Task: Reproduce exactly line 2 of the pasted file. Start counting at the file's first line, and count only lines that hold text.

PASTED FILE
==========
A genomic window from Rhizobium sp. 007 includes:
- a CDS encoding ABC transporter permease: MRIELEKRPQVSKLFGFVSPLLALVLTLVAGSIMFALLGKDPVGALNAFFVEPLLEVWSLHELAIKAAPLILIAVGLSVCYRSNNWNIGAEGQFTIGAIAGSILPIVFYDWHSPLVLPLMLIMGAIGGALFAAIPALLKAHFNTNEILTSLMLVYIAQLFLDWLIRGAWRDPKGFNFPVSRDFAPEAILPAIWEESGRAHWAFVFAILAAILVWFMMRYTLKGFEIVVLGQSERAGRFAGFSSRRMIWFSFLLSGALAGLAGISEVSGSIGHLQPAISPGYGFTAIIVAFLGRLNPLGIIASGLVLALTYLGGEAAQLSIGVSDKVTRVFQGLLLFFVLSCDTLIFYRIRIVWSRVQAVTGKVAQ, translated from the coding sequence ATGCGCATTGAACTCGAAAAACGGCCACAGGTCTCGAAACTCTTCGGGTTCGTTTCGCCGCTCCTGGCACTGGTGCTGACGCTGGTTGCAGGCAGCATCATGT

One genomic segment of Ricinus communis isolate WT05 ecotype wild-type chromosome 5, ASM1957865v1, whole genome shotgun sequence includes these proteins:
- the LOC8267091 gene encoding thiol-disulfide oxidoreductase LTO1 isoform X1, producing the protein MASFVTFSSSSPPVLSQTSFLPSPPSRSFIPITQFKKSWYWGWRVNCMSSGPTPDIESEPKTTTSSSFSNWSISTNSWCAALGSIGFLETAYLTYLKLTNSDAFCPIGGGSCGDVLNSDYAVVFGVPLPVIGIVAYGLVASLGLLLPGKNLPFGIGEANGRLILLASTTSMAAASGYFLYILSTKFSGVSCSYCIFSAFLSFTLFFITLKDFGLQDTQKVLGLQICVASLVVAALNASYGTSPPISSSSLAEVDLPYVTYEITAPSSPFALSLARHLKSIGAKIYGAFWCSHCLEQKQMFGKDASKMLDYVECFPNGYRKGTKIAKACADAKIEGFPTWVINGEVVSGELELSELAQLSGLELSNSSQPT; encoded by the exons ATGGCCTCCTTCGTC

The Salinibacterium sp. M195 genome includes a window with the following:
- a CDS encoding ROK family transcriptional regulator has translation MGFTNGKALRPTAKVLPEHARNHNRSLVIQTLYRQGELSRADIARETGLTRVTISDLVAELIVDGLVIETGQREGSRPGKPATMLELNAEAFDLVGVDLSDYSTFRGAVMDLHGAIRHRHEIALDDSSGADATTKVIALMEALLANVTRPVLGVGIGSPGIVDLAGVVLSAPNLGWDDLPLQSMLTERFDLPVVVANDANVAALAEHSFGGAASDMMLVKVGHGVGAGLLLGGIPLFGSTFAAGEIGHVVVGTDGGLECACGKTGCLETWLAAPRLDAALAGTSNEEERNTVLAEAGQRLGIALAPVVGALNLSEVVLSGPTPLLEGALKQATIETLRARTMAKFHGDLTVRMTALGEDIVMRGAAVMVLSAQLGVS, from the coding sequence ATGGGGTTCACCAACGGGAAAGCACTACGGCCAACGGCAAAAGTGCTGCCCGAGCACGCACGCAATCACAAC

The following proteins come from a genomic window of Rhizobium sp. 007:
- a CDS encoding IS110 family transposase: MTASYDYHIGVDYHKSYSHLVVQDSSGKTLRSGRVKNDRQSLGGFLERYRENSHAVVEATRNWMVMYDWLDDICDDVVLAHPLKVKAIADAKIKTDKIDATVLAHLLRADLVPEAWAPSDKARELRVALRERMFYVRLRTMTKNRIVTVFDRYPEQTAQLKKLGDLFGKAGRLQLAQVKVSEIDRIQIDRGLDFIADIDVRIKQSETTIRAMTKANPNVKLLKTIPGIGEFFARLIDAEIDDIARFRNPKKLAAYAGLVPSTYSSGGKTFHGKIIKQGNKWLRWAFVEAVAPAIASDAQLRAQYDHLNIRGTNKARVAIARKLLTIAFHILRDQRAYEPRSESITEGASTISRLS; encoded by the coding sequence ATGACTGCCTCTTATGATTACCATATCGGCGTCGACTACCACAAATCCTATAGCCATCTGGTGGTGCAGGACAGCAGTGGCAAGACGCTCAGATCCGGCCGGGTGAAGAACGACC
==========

- a CDS encoding ABC transporter permease: MRIELEKRPQVSKLFGFVSPLLALVLTLVAGSIMFALLGKDPVGALNAFFVEPLLEVWSLHELAIKAAPLILIAVGLSVCYRSNNWNIGAEGQFTIGAIAGSILPIVFYDWHSPLVLPLMLIMGAIGGALFAAIPALLKAHFNTNEILTSLMLVYIAQLFLDWLIRGAWRDPKGFNFPVSRDFAPEAILPAIWEESGRAHWAFVFAILAAILVWFMMRYTLKGFEIVVLGQSERAGRFAGFSSRRMIWFSFLLSGALAGLAGISEVSGSIGHLQPAISPGYGFTAIIVAFLGRLNPLGIIASGLVLALTYLGGEAAQLSIGVSDKVTRVFQGLLLFFVLSCDTLIFYRIRIVWSRVQAVTGKVAQ, translated from the coding sequence ATGCGCATTGAACTCGAAAAACGGCCACAGGTCTCGAAACTCTTCGGGTTCGTTTCGCCGCTCCTGGCACTGGTGCTGACGCTGGTTGCAGGCAGCATCATGT